1 pair of light trekking shoes or sneakers. Good for around the camp/lodges and in Kathmandu.
1 pair hiking gaiters, good for keeping dust and rocks out of your shoes/boots as well as keep your feet dry as necessary (Optional).
1 pair of sandals (Optional).
Medicines and First Aid Kits
(Please note WT guide will also carry the first aid kit bag during the trek. However, we still recommend you to bring your personal first aid kit as well)
Extra Strength Excedrin for altitude-related headaches.
Buprofin for general aches and pains.
Immodium or Pepto bismol capsules for upset stomach or diarrhoea.
Diamox (commonly prescribed as Acetazolamide) 125 or 250mg tablets for altitude sickness. Please discuss with us before starting to take this medicine.
1 small personal sized first-aid kit with blister treatments such as moleskin, band-aids, some waterproof tape, anti-infection ointments, etc. your guides will have more extensive medical gear, but you should have the basics for general use.
Most Necessary Documents/Materials
Passport and extra passport photos (4 copies).
Airline ticket (Please make a copy and leave on at our office in KTM just in case if you need to change the date of your).
Durable wallet/pouch for travel documents, money & passport.
Lip balm. At least SPF 20, 2 sticks. A string taped to the stick is helpful, to hang around your neck and some are now being sold with a cord already attached. Handy as it avoids you from having to stop and look for it.
Sunscreen. SPF 40 is recommended and should be relatively new since it loses its’ effectiveness over time.
Pocket knife or small Swiss Army type.
Water purification Iodine tablets or Polar-pure crystals.
Toiletry kit. Be sure to include toilet paper stored in a plastic bag, hand wipes, and liquid hand sanitizer, towel, soap, etc.
1 pair adjustable trekking poles. Although these are listed as optional, these can be of great assistance to people who may think of themselves and generally clumsy or with bad knees, ankles, etc, especially when going downhill (Optional).
Favourite snack foods, no more than 2 pounds (Optional).
Paperback books, cards, mp 3 player (there are a couple of stops where you could recharge. Avoid players with moving hardware as it may not function. Remember, keep these items lightweight) (Optional).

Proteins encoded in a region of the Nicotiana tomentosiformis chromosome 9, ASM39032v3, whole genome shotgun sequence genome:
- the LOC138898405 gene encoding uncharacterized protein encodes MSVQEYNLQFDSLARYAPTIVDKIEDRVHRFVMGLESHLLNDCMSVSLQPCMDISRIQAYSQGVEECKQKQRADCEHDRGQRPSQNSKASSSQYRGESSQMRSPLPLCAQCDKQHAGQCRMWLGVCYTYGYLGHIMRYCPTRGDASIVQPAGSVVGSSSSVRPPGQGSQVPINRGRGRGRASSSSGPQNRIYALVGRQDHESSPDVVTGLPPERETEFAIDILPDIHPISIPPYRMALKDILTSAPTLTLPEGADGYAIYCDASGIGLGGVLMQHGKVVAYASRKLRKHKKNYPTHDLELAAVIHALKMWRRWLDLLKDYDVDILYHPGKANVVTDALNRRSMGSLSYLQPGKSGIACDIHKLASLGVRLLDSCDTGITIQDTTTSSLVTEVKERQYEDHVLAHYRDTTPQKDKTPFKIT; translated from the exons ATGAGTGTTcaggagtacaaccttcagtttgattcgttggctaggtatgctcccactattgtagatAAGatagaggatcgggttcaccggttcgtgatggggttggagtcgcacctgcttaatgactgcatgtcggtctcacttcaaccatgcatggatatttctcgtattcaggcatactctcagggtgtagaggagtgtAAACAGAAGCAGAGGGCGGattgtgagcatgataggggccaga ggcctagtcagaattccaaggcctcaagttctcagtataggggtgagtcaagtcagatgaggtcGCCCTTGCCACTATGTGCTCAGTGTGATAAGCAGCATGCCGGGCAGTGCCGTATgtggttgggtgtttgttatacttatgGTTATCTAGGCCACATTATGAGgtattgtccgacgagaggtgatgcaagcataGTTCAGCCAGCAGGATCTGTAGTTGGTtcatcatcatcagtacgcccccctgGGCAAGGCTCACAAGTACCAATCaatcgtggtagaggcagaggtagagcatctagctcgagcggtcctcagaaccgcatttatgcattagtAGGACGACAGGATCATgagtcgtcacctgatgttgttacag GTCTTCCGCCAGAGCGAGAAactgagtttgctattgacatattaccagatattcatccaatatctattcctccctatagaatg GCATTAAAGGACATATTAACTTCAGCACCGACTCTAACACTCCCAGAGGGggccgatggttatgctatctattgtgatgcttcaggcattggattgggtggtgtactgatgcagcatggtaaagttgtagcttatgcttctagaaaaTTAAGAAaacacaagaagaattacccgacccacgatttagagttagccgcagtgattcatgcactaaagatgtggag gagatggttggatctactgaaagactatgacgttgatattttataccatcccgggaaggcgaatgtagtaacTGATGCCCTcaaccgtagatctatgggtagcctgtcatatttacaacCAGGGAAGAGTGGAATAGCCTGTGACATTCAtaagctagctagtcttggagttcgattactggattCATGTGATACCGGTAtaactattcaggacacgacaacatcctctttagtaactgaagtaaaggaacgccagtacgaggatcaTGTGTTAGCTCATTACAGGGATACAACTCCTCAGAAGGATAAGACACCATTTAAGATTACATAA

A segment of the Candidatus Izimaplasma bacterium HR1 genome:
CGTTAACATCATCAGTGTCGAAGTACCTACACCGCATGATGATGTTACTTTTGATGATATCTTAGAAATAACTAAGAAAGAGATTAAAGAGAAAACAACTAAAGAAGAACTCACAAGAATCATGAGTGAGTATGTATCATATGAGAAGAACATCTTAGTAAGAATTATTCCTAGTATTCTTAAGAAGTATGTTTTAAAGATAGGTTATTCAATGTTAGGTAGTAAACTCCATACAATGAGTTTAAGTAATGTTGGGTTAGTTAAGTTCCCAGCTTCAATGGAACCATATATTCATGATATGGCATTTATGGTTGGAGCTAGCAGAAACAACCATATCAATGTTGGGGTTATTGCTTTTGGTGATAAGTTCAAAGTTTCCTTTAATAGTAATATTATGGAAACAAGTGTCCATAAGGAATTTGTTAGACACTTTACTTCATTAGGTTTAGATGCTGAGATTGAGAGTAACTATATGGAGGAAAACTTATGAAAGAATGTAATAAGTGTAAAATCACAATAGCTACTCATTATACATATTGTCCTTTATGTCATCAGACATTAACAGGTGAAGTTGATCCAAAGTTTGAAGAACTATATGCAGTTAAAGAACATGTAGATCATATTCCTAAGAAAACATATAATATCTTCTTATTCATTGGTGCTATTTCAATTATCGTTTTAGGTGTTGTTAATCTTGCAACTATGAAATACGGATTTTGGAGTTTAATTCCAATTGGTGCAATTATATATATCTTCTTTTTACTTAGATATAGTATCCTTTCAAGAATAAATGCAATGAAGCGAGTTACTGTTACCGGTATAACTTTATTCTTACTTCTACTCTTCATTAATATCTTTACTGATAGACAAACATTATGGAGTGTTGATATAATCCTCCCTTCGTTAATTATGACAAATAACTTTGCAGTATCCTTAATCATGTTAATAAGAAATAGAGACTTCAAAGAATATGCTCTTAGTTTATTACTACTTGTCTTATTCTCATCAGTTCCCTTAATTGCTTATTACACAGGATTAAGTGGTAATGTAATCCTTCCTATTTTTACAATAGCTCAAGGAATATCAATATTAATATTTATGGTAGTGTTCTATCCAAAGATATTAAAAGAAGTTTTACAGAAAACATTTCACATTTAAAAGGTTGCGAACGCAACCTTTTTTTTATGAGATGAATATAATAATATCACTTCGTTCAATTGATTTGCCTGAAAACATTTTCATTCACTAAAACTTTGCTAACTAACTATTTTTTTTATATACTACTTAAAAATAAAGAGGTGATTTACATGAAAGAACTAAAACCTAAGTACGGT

Hydration bladder with the drinking tube and tube insulator (Optional).
A pee bottle for men and pee funnel for a woman, some swear by them to avoid that chilly late night trip (Optional).
1 small stainless steel thermos (Optional).
1 lightweight point & shoot camera or 1 large SLR. Digital cameras are ok, but you must keep the batteries warm when not in use (Optional).
Please Note: Tight fitting, figure-hugging clothing, such as those made with Lycra can often be offensive to locals, especially to women. If you find these items comfortable as a base layer, please pack something to wear on top of them.
Above This list is only a guideline. While you are required to bring everything on this list, there are numerous options, brands, and versions of each piece of equipment. Please Use your experience and the listed features to find the best gear for you. Some of the above equipment can be easily found in stores in Kathmandu for cheaper prices.
BERTE WIGGERS LYNEBORG
Trek in Langtang Valley through Global Treks
March, 12, 2018 at 11:06 AM
Easy booking of the trek in Langtang Valley. My friend and I had a very nice experience booking our trekking trip through Global Treks & Expedition. We walked into the office from the street in Thamel and were greeted by the managing director, Raj Kumar Devkota, who was very helpful in describing the trek in detail and all its expenses. On the trek we got sick, and our guide, Krishna, was very nice and patient and helped us by offering alternative routes and plans.
Sometimes we ran into a bit of a language barrier, but as it is when traveling, patience is the way forth, and that was also how the staff from Global Treks & Expedition met the communication challenge.
All in all, we had a very good experience using Global Treks & Expedition to plan our trek, and we highly recommend others using them too.